Tags

, , , , , , , , , , , , , , , , , , ,

With the wide spectrum of behaviors and characteristics someone on the Autism spectrum has, one thing that seems to be common is the inability to multitask. Why is this? I believe it is because people on the spectrum are already multitasking. I’ll give an example to explain this.

Imagine this. You are driving your car and you pay attention to road while controlling the gas pedal, brake pedal, and steering wheel. You probably are thinking about the route you are taking, the other people on the road (cars, bikes, pedestrians), road conditions, street signs, etc. After a while you get used to this and can do most of these tasks automatically and still do it safely.

Now imagine you have to drive a car invented in 1862. In addition to the things you must pay attention to in the modern car, you must also use a double clutch. You must control air to gas ratio to prevent stalling, brake fluid supply so the clamp brake will work, and control the electrical output to keep from shocking yourself. You must think ahead before any action you take because moving and braking has a time delay before happening. You must use hand signals because the car has none. Add to that, you must do this during downtown rush hour with all the bicycles, horse drawn carriages, and pedestrians. Since it’s a new invention, everyone is looking at you. It might be overwhelming at first. You might get really frustrated, yell, scream, and quit. You might have a meltdown.

For me, in addition to the items a neurotypical must think about when dealing with social situations, I must think about regulating my actions. I am thinking about controlling my eyes (eye contact and when to break away or look at someone), eye brow movement (when to move them up or down), facial expression (smile, frown), arm movement, hand movement, body language, voice tone and volume, and word usage. This is happening while I am trying to process the body language and word language of the person I’m taking to. If the person is an attractive female, it gets more difficult to concentrate.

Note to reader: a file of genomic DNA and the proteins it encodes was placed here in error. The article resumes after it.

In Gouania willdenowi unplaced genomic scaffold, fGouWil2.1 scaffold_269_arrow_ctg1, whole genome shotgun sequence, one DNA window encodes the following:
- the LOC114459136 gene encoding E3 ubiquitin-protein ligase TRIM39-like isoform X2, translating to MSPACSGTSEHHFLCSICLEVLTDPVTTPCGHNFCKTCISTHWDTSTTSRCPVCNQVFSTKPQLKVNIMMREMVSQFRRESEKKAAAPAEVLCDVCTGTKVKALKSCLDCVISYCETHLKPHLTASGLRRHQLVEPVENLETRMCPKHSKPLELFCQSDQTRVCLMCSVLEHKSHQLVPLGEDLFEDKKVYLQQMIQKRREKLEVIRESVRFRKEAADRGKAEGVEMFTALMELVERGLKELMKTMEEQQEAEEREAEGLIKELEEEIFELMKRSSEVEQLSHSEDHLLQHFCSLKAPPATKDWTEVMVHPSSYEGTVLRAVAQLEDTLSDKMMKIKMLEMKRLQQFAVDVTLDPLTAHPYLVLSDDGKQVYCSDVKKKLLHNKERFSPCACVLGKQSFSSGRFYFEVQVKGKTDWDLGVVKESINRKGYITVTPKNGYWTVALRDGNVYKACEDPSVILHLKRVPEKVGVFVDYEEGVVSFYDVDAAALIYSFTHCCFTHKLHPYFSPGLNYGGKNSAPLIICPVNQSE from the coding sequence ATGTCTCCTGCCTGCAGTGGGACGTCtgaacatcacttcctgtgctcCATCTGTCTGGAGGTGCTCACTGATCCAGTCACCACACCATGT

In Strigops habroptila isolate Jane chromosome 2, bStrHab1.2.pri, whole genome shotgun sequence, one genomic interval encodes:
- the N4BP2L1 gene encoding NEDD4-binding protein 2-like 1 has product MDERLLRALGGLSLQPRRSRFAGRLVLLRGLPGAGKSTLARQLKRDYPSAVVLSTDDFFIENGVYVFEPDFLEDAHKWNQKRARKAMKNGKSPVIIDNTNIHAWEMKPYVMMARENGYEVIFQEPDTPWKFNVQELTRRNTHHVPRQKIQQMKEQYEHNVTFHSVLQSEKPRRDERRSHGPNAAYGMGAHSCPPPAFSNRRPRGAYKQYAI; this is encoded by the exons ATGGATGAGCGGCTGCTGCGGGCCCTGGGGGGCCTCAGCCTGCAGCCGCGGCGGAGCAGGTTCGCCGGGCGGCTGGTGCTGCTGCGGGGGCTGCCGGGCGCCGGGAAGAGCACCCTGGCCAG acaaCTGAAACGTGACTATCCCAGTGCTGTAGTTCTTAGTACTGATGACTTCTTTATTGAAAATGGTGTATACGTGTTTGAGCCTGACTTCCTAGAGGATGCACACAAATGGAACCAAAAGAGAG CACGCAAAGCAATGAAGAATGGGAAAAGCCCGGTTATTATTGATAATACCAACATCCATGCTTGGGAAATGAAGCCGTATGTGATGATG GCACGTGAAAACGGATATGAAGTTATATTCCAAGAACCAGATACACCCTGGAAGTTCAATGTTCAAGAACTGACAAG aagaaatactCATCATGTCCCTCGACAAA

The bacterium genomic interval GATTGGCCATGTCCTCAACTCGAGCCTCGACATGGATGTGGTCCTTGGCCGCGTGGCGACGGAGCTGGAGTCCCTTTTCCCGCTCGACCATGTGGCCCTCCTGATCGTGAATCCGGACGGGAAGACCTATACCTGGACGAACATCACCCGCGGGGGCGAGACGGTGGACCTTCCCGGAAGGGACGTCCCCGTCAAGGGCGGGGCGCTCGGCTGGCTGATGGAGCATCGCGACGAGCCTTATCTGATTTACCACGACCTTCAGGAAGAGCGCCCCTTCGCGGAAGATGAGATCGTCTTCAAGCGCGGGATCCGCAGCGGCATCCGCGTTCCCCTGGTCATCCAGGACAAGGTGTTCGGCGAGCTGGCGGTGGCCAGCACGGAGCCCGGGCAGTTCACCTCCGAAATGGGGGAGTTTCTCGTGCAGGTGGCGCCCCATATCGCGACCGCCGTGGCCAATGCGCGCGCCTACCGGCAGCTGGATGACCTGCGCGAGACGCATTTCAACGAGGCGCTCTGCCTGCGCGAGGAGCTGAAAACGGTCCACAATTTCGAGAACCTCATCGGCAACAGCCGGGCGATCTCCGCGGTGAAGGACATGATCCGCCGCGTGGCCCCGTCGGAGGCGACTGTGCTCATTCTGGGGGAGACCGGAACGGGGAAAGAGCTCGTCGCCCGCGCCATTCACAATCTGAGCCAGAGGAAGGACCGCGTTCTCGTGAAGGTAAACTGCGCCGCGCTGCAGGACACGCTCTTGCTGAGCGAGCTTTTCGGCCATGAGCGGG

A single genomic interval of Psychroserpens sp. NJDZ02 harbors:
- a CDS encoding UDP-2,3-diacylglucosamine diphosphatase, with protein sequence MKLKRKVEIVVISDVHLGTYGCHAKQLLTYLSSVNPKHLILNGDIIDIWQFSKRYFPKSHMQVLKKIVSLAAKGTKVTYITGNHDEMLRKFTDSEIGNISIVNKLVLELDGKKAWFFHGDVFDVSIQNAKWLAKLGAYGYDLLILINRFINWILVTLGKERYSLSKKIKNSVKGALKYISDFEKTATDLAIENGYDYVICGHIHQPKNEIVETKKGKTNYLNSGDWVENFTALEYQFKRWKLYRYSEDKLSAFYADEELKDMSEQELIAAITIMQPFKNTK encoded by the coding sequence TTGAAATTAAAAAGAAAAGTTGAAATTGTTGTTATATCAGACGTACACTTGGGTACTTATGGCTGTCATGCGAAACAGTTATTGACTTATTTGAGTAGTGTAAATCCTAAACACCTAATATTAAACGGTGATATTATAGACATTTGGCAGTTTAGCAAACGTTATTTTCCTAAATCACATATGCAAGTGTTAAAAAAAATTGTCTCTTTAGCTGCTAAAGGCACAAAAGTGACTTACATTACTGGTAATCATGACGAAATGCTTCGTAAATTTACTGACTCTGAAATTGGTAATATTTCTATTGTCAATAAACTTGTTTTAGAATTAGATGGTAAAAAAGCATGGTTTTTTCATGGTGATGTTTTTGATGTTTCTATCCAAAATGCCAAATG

I’m processing this information, so piling an additional task on my mental plate can be too much. Imagine your computer has 10 or more windows open. What happens? It freezes or crashes. A crash is melt down. This is why I like doing my hobbies. I build things. I spend hours on something that is simple (to me – others see them as extremely complicated). No talking, no interpretation, no grey area. No 10 mental windows processing.

What can be done for a younger person on the spectrum? Training and awareness is a start. Think of driving that 1862 car. If someone trains you how to drive it, it will eventually get easier. Adding things gradually also helps instead of all at once. While driving the car, one can add the fuel system control one week. Brake system the next. Electrical system the next.

It gets easier with people I already know. I build a mental file of each person filled with characteristic notes. This person is scarcastic but uses regular voice tone. That person always jokes. This person crosses her arms because she is always cold, not because she has a bad attitude. It does get easier with age, experience, and training.

Disclaimer: Anything written here is not to be considered medical advice or to treat or diagnose any medical condition. I do not claim to be an expert on anything except myself and my own experiences. Any tips written in this blog are available for anyone to try. It may or may not work since everyone on the spectrum is different. It may inspire someone to try something similar or spark a completely new idea. Any experiences written in this blog are my own, and may or may not be similar to anyone else who also happens to be on the Autism Spectrum.

 

 

 

Advertisements